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@sendmoreinfo: That depends on the shell and the settings. In csh and tcsh, a failing glob expansion is an error. In bash, shopt -s failglob causes the same behavior. Setting nullglob but not failglob causes, for example, *nosuchfile* to expand to an empty string. –  Keith Thompson May 8 '13 at 18:34

See Keith Thompson’s answer; but to explain why ls --directory a* shows files and directories: The --directory option does not suppress non-directory files. Instead, it lists the directories as such, while it would otherwise list their content. Example:

$ mkdir foo
$ touch foo/bar
$ ls foo
bar
$ ls --directory foo
foo
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3  
that example is more compelling with the -F option –  glenn jackman May 8 '13 at 2:18

To be very explicit, it is documented in the ls(1) manual page:

-d, --directory list directory entries instead of contents, and do not dereference symbolic links

to be fair, "entries instead of contents" could probably be more explanatory:

If FILE is a directory, show the directory entry itself instead of listing the contents of that directory. If FILE is a symbolic link, show the link entry itself instead of the file pointed to by the link.

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To be pedantic, while the -d option may be explained (if tersely) in the man page, argument expansion and wildcarding is not documented in the ls man page since it's done by the shell. If you turned off filename expansion in your shell, "ls a*" would only show you a file that's literally named 'a*'. –  Johnny May 8 '13 at 6:10
    
To be pedantic, while shell expansion was answered by other respondents, none of them addresses the scant explanation and how it might be misread. If you should like me to repeat that which was already well said, please be more direct. –  msw May 8 '13 at 9:45

Globbing

As has been explained, the expansion of * (and similar expansions) is called globbing in Unix jargon, and is usually a feature of the command processor (known as the "shell" in Unix parlance). So globbing can be used in many other places too; type man 7 glob at the shell of a classic Linux distribution (or see this) for more about globbing.

In early Unix, glob was actually implemented by a separate program called /etc/glob (see page 10 of this old UNIX manual for documentation for that). Nowadays, it is a code routine supplied by code libraries, and is commonly used by shells. Source: Wikipedia.

Directories

As to why ls -d lists files as well as directories...

The ls man page explains why this happens, but with a very terse explanation. So here is an attempt at an expanded explanation:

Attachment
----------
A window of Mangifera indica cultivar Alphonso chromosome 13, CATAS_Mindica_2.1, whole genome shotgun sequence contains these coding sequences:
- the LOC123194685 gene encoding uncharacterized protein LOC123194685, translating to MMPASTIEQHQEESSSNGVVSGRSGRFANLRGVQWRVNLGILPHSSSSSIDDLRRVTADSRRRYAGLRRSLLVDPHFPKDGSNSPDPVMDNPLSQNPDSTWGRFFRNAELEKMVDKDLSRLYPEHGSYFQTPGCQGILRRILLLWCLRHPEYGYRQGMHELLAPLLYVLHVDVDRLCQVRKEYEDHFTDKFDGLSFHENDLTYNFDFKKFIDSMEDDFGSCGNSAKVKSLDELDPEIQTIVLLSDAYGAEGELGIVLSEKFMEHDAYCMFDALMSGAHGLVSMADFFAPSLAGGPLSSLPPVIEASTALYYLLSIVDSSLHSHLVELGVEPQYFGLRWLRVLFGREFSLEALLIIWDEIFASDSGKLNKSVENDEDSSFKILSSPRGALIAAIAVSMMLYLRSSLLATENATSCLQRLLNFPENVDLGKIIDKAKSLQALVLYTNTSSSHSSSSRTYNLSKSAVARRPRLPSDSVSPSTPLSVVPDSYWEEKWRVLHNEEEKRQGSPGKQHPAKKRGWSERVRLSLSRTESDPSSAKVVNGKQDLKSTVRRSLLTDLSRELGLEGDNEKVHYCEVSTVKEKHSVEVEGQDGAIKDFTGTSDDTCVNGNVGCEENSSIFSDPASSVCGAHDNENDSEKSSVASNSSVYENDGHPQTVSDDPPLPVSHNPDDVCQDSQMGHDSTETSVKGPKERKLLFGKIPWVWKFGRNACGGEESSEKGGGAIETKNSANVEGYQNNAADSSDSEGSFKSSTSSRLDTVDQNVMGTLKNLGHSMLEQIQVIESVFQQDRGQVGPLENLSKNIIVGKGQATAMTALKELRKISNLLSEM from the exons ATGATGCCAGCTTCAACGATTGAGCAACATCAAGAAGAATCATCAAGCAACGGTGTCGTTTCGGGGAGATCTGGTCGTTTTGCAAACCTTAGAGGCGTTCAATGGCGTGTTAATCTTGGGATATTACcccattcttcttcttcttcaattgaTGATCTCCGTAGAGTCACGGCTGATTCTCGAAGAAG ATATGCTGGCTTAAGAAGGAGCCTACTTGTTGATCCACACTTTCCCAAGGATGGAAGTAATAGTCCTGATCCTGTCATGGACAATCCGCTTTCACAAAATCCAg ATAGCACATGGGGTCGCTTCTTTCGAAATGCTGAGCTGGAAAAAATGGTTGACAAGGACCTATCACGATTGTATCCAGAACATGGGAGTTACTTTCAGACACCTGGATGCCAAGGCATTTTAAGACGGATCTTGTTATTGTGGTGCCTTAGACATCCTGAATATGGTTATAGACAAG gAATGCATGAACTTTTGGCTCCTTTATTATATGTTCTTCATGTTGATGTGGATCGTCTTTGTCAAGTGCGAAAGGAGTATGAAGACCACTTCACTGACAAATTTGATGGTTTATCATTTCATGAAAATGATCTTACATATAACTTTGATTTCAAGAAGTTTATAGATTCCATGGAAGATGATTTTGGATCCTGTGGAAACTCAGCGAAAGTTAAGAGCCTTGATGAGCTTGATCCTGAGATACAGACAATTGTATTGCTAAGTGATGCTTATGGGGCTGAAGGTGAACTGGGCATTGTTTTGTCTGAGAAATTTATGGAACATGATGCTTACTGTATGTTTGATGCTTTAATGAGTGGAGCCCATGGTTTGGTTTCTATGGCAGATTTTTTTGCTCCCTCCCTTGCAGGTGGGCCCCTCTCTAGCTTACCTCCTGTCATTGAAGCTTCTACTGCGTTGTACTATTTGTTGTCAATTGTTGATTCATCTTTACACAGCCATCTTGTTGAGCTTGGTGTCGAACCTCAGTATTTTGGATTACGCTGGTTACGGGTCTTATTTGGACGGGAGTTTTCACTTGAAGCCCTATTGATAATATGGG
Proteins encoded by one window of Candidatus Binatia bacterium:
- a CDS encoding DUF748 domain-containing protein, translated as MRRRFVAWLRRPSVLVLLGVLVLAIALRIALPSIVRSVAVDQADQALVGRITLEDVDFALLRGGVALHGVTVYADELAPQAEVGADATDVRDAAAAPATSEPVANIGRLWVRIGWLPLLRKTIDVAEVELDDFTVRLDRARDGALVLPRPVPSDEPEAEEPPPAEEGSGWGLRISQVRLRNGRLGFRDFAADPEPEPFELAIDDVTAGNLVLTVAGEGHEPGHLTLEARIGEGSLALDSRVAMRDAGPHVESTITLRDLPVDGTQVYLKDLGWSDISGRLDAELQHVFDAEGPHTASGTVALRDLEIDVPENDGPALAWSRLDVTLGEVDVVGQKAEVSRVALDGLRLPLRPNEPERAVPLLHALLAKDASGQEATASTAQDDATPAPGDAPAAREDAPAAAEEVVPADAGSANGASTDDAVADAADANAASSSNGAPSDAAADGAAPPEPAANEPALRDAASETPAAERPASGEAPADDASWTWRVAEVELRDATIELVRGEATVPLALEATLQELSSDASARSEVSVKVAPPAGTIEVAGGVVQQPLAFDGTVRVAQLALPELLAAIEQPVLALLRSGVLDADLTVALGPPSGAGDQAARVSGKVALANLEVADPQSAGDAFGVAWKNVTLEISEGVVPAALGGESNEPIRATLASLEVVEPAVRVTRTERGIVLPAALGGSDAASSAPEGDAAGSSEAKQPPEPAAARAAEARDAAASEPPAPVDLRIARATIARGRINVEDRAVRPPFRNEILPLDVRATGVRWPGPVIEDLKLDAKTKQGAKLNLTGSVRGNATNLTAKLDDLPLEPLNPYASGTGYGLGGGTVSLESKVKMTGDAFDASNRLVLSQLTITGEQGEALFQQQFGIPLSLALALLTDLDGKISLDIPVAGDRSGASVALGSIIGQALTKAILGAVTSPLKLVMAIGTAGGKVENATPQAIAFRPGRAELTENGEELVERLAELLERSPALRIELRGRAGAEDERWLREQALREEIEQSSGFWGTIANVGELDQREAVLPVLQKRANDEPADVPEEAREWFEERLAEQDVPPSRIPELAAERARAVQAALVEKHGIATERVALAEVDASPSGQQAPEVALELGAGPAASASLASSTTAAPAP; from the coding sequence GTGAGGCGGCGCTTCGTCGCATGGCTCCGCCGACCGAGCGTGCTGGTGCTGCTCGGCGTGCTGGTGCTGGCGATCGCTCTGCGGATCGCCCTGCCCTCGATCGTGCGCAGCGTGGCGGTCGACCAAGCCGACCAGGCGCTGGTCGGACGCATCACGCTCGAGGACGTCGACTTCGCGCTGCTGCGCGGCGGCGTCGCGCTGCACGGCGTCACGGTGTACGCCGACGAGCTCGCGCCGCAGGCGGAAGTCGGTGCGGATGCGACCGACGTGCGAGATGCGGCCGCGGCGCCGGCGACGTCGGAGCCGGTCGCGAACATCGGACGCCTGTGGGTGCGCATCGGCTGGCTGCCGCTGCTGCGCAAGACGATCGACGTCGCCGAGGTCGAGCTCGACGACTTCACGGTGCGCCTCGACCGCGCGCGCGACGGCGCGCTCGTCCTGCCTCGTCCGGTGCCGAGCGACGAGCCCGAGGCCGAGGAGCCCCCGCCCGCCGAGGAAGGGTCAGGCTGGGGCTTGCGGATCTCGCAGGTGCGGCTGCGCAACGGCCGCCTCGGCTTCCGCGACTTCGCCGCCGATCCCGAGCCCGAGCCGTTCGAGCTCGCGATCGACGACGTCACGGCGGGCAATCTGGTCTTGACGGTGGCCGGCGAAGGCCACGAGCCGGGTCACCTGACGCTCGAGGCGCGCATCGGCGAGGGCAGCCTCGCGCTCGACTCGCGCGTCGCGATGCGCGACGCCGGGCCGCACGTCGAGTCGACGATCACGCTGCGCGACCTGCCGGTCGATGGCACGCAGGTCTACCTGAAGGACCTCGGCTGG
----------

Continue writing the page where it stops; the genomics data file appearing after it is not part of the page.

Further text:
By default ls lists the contents of directories when given their names, and will do the same thing for symlinks to directories. The -d option means, "when given name(s) of directory(ies)" (which can also be given implicitly by globbing), only show the _name_s of the directory(ies), but not their contents. Similarly, when provided with (explicitly or implicitly) name(s) of symlinks to directories, show the file name of the symlink, not the contents of the directory which it references.

The -d option has nothing to do, as far as I can tell, with which items are listed; this can be done (source: here) with find, like so: find . -maxdepth 1 -type d. I am not sure if there is a good way to do so only with GNU ls. Here are some examples of how to use the find command.

So to sum up: By default ls shows the contents of directories when given their path name. -d changes this behavior, only showing the directory name itself, as would be done for a standard file.

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Documentation doesn't say it lists only directory entries bur rather when ls receives directory name it lists dir entry instead of it's content. Best way to understand is by example:

> {ice} ~ :10:47 % ls -l / 
total 97
drwxr-xr-x   2 root root  4096 May  3 00:27 bin
drwxr-xr-x   4 root root  1024 May  3 14:17 boot
drwxr-xr-x   2 root root  4096 Apr 29 13:44 cdrom
drwxr-xr-x  18 root root  4420 May  9 09:58 dev
...
lrwxrwxrwx   1 root root    33 May  3 14:16 vmlinuz -> boot/vmlinuz-3.9.0-030900-generic
lrwxrwxrwx   1 root root    29 May  3 11:07 vmlinuz.old -> boot/vmlinuz-3.8.0-19-generic
> {ice} ~ :10:47 % ls -ld /
drwxr-xr-x 25 root root 4096 May  3 14:16 /
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The key word you need (man bash) is "Pathname Expansion".

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3  
more like "Pathname Expansion" or "Filename Generation". Related to "pattern matching", but not the same. –  Stéphane Chazelas May 7 '13 at 23:18
    
@StephaneChazelas Indeed, but "pattern matching" is a subsection of "pathname expansion" in the man page whereas "Filename Generation" doesn't occur there at all (just in the info document). –  Hauke Laging May 8 '13 at 0:05

The documentation is part of the shell. In particular the shell performs various expansions and substitutions in a particular order before executing a command.

The sequence of word expansions for a Bourne compatible shell is

  1. Tilde Expansion
  2. Parameter Expansion
  3. Command Substitution
  4. Arithmetic Expansion
  5. Field Splitting
  6. Pathname Expansion
  7. Quote Removal

So, the ls command doesn't even see the * characters, the arguments are already expanded with all files matching the a* glob pattern. This is unlike on Windows, where each command needing file name globbing has to implement this feature itself.